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RE: Need advice re. stray kitty

Ah, that sounds perfect then. You're making progress!

Laurie


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RE: Need advice re. stray kitty

The other thing that I would suggest is having your bully cat evaluated by your vet for hormone levels. It's rare, but occasionally a vet can miss some tissue during a neuter. That tissue isn't enough to make a boy cat be stinky boy tom cat, but it can be enough to produce enough testosterone to create aggression.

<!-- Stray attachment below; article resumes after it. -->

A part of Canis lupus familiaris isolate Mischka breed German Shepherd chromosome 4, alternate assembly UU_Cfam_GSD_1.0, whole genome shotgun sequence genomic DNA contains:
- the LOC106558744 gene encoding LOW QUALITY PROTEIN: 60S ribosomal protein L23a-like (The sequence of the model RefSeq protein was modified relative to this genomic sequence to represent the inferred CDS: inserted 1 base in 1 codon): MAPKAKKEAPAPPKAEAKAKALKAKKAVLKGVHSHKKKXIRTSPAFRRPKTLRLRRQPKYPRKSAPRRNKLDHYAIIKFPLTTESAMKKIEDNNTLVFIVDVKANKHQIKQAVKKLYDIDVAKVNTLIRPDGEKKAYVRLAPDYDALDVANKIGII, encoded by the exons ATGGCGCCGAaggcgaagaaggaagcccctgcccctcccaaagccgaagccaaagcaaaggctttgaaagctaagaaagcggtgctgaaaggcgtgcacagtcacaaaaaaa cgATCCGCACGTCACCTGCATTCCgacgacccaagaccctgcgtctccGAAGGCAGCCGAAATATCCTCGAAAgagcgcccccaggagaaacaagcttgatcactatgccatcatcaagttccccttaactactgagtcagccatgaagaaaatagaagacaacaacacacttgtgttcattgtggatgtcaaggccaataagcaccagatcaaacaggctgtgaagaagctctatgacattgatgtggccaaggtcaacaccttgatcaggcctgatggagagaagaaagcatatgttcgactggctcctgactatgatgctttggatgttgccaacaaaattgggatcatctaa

And, I know it sounds insane to many people to give a cat Prozac, but it's about $13 a month for the medication and it can make a real difference in aggression levels. It can ease bully boy over his rough patch for 6-8 months and then be gradually weaned from it. Once you get some responses hardwired by repetition, the habit remains even when the medication is gone. The biggest downside to the medication is, well, medicating a cat. some are far worse than others. A human compounding pharmacy can create a flavored liquid out of a pill medication and that often works better than a pill if bully boy is a bad pill swallower. And I still have a nylon "cat sack" Hannibal Lecter straitjacket around here somewhere that I think you can still buy. I got mine at Fosters and Smith. That and a pill popper and you won't get bitten or scratched. But, it may make bully boy be an expert at camouflage and evasion tactics!